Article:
You might want to consider if the university is in an urban or a rural area. Is it near a city? Is there is a beach close by? Or hiking areas? When I was searching for universities, I was looking for colleges in the San Francisco Bay Area in California. I liked that the Bay Area’s weather is nice year-round, and it doesn’t snow in winter. The Bay Area has two major cities, San Francisco and San Jose. The school I applied to, Notre Dame de Namur University, is only half an hour commute to both cities, as the university is in the middle. The campus is also near three international airports. I like hiking and going to the beach, so it appealed to me that the university is close to scenic trails and the ocean.

For other students or applicants, location might not be as important as a particular area of study. For example, if you wanted to study veterinary medicine, you would probably select a school based on whether they offered this major: location might be a less important factor.

Safety and the community

The question of safety is another way to narrow your search, and it can be an important factor in choosing a university for international students. In a time like this, you might want to look for universities and communities that are welcoming to international students. When searching for a university, make sure that the university has a significant community of international students. Certain cities and states in the United States are more diverse and have larger populations of international students.

Find out about the international student community on campus

Contact the university admissions office. U.S. universities are very fast in replying via email or phone, and are usually very professional. In my country, Saudi Arabia, it is customary to make an initial contact with the campus in person rather than contacting them through email or calls, but in the U.S., it is the opposite. You can email the admissions office with questions like these:

  • Can I connect with one of the international students on campus?
  • How many international students does the university have?
  • Is there public transportation that is convenient to campus?

Visit the campus

Visiting the campus is another way to experience the vibe and the students’ life. Many universities have ways you can stay overnight and shadow a student to get a close-up look at the university. Visiting a campus also provides an opportunity to interview in person, which could improve your chances of admission. However, most universities do not require in-person interviews for international students.


After the process of narrowing down your choices, you will probably be left with only a few U.S. universities that you are seriously considering. Once you’ve picked the universities you want to apply to, you are ready to fill out the applications. I hope to discuss this in my next blog.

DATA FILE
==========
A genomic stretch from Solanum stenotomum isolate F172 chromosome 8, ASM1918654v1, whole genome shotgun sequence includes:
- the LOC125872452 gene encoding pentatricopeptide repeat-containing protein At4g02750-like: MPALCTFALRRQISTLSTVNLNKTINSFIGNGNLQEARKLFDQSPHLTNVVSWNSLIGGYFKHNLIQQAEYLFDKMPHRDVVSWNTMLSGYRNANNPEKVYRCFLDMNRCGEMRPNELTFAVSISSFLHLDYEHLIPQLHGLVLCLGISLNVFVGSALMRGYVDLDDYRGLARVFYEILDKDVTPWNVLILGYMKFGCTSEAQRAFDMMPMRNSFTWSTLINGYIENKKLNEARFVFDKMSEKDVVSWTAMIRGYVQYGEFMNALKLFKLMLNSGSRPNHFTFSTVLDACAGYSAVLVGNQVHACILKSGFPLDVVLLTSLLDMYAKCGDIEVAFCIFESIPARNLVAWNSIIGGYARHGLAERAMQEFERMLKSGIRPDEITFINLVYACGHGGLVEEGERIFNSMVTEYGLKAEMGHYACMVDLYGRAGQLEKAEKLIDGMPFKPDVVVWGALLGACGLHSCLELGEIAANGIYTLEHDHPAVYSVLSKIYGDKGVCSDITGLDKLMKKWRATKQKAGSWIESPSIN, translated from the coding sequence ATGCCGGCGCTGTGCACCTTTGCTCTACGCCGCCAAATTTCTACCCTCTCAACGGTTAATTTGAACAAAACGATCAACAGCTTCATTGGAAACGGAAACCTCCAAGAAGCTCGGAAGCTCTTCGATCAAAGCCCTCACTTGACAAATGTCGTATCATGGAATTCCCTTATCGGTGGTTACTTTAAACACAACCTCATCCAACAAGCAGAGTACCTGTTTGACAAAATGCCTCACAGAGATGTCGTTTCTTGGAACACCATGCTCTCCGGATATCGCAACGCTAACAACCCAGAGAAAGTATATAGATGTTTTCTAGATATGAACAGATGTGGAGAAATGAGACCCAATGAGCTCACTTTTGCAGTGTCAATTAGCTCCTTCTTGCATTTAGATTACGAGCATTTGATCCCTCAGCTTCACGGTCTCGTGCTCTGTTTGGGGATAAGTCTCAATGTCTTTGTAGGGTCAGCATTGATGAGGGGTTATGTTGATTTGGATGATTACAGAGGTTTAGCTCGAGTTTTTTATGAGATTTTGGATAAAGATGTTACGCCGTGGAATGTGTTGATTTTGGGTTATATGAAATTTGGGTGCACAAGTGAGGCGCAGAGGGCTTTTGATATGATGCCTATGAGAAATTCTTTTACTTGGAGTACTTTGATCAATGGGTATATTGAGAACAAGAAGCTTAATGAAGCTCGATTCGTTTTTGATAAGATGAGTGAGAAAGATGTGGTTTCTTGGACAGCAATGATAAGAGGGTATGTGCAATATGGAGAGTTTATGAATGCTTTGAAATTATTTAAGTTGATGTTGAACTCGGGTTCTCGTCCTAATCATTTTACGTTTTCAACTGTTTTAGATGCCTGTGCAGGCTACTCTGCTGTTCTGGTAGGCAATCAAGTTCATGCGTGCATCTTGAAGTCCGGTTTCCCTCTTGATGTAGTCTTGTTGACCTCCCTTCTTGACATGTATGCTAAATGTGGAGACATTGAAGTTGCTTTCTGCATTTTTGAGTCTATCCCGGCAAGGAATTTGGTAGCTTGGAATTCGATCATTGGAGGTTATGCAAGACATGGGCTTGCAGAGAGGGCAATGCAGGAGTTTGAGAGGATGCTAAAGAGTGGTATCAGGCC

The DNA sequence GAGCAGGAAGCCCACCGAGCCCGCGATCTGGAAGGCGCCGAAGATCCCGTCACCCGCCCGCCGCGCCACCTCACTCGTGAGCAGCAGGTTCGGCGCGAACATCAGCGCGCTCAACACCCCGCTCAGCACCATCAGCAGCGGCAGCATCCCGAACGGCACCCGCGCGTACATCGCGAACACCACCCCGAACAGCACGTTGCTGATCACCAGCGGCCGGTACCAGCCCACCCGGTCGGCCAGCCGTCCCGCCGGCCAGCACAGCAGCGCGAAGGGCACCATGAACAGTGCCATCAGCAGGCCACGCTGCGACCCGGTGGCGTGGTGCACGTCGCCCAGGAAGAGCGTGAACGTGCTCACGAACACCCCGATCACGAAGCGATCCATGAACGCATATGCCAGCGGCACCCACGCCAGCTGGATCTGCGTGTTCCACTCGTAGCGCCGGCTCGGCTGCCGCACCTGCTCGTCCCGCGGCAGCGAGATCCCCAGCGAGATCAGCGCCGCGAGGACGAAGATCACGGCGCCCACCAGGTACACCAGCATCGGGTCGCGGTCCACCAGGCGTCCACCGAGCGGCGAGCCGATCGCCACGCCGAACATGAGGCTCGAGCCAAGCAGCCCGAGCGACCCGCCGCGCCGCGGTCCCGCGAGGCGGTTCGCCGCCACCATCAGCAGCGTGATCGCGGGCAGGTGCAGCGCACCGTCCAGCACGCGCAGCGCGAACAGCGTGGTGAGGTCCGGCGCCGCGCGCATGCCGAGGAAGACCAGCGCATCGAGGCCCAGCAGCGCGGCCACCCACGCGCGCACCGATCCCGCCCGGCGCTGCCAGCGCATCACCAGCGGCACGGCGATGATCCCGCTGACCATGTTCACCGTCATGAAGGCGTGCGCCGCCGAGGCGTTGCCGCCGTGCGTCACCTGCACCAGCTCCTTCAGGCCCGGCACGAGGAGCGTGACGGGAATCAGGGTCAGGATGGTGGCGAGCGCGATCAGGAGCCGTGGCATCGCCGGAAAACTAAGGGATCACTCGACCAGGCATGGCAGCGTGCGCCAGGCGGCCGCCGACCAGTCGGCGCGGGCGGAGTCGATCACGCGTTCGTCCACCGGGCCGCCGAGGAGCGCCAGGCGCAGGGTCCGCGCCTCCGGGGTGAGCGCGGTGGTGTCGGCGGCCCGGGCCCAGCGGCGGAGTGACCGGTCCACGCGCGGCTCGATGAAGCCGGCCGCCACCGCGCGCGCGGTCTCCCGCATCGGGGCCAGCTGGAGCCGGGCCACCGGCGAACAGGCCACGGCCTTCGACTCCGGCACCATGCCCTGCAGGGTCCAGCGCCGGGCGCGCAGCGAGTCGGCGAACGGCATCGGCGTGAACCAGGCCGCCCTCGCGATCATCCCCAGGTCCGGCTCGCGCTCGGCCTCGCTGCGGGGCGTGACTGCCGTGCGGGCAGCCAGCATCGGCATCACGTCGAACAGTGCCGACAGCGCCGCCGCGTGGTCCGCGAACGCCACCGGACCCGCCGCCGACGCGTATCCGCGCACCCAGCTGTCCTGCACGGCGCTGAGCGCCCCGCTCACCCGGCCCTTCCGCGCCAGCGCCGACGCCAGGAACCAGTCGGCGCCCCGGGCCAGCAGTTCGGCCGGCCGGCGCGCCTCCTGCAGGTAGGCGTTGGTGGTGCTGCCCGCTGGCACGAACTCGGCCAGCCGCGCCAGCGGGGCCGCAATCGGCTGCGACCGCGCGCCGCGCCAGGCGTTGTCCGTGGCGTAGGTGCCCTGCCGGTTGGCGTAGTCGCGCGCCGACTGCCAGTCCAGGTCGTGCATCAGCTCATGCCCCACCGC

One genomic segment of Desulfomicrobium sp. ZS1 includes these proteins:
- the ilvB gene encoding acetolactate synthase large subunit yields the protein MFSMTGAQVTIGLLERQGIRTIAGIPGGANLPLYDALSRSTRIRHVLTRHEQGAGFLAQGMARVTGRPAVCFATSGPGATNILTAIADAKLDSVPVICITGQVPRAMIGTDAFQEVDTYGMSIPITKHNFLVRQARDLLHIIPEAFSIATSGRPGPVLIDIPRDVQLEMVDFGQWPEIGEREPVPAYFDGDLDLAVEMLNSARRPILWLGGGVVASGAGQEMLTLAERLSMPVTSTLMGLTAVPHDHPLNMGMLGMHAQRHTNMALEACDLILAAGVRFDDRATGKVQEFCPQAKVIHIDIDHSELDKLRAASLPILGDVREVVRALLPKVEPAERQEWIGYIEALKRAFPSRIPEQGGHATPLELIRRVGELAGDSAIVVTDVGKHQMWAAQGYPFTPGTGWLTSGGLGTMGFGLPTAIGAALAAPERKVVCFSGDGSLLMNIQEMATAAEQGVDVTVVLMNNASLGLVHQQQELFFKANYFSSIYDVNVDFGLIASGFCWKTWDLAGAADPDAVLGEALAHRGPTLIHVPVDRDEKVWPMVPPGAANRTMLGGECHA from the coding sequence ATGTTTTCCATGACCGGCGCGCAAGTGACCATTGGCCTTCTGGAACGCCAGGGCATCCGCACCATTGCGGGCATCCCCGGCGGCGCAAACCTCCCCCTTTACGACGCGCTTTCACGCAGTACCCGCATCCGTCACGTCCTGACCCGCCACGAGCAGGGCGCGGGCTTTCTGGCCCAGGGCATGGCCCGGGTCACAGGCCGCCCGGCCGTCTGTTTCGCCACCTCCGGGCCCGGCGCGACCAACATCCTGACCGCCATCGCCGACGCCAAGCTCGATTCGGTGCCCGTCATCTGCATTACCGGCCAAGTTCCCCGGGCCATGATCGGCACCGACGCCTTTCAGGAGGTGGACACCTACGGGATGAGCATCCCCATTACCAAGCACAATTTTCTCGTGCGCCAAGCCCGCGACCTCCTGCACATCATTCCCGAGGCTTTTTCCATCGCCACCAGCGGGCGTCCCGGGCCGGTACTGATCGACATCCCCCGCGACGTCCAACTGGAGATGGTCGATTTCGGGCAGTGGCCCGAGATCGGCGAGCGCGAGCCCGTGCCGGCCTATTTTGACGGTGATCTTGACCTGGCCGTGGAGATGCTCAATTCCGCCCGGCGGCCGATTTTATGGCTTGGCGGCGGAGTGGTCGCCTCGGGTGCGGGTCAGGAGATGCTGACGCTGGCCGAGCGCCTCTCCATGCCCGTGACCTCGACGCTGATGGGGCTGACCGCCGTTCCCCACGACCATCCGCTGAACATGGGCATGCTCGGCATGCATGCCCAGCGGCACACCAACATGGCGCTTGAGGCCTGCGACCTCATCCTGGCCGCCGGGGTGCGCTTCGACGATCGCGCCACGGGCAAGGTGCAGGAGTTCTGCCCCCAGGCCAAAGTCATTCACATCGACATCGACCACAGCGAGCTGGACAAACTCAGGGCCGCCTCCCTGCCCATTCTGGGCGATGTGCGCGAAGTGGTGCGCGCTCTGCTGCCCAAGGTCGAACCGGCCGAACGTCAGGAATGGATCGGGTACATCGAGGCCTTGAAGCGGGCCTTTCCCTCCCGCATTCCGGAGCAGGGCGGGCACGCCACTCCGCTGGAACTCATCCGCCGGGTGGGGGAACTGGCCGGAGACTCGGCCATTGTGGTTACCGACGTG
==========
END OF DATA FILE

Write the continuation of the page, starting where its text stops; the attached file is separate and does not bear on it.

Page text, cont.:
Samah Damanhoori is a second-year master’s student in the English Department at Notre Dame de Namur University in Belmont, California. She is also an intern in the Marketing and Communications Department. Samah is working on various writing projects, and a short story she wrote is being made into an animated short movie.

For more information on applying to Notre Dame de Namur University (NDNU), please visit the admissions page. Information on international students at NDNU is here.

Virtual, Augmented, and Mixed Reality in the Classroom: NDNU’s New STEAM 3D Virtual Learning Lab

Billy and teacher

Professor Barry (right) demonstrating the Microsoft HoloLens to Palo Alto elementary school teacher Katelyn Black.

Robot surgeons, information pills driverless cars, troche the Internet of Things, pilule holographic computing, cyber and drone warfare, nanotechnology, and the initial preparations for human habitation of the moon and Mars: these are no longer science fiction. The future is here. Students now must learn to be effective, ethical and responsible stewards in the new reality of digitally mediated worlds.

Toward this end, Notre Dame de Namur University (NDNU) has created one of the most technologically advanced immersive learning labs in the U.S.A. for a university of our size. The STEAM (Science, Technology, Engineering, Arts and Math) 3D Virtual Learning Lab, housed in the university’s high-spirited Student Success Center, features some the world’s most advanced learning technologies. These include virtual reality headsets and hands by Oculus Rift and VIVE, mixed reality using zSpace specialized computers, holographic computing with the Microsoft HoloLens, and Double Robotics and Swivl telepresence robots. NDNU students now have access to a world-class level of technology. They can study the anatomy of the human heart in three dimensions, inside and out, for example, while actually seeing and feeling the heartbeat at rest and during exercise in real time.